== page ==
Can your people afford to give? Can they afford not to? Here’s the current reality: Nearly half of Americans would have trouble finding $400 to pay for an emergency.
That statement caught my eye in a personal and revealing article called “The Secret Shame of Middle-Class Americans“ that recently appeared in the Atlantic. And as a ministry leader, this should sound a huge wake up call.
In this article, which is lengthy but definitely worth the read, the author admits his dismal failure in managing his own personal finances. He takes us on a very raw and personal journey through his trials of financial management on which we soon learn that, while his outside appearance reflected a financially secure lifestyle, behind the curtain hid the true realities of living paycheck to paycheck. And he’s one of almost half of all Americans.
Statistics shared include:
- When asked how they would respond to a $400 emergency, 47 percent of respondents said that either they would cover the expense by borrowing or selling something, or they would not be able to come up with the $400 at all. (Federal Reserve Board survey)
- Only 38 percent of Americans would cover a $1,000 emergency-room visit or $500 car repair with money they’d saved. (Bankrate survey, 2104)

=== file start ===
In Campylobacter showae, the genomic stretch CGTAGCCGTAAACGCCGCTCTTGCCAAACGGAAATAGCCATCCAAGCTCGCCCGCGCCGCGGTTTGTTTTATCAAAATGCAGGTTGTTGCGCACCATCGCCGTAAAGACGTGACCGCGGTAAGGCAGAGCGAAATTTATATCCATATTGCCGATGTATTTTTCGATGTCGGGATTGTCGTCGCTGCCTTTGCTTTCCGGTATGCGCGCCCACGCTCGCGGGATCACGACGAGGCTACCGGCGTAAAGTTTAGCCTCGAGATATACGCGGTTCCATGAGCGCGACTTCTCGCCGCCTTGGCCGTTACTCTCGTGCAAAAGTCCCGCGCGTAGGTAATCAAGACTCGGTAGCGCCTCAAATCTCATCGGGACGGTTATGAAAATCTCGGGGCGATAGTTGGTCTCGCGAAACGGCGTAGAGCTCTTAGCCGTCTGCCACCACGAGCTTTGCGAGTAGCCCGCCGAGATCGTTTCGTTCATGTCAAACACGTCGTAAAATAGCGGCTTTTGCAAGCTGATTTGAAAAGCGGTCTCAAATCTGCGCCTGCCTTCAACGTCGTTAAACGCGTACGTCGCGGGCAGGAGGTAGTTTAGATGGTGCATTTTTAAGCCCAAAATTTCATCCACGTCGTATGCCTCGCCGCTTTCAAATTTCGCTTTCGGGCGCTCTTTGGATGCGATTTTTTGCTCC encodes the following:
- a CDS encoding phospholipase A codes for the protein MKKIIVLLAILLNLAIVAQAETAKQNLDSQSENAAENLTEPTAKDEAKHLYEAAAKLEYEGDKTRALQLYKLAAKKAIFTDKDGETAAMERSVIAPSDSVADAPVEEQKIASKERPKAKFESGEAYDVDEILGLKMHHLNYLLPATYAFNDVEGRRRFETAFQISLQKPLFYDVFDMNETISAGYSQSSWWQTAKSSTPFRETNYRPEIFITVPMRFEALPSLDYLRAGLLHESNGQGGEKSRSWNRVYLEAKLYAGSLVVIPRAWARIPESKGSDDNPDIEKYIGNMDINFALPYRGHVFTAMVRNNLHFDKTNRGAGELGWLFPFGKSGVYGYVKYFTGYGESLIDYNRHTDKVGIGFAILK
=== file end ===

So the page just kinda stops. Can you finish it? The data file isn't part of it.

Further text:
- A total of 55 percent of households don’t have enough liquid savings to replace a month’s worth of lost income. (Pew Charitable Trusts, 2015)
- Of 56 percent of people who said they’d worried about their finances in the previous year, 71 percent were concerned about having enough money to cover everyday expenses. (Pew Charitable Trusts, 2015)
- The American Psychological Association conducts a yearly survey on stress in the United States. The 2014 survey—in which 54 percent of Americans said they had just enough or not enough money each month to meet their expenses—found money to be the country’s number one stressor. Seventy-two percent of adults reported feeling stressed about money at least some of the time, and nearly a quarter rated their stress “extreme.”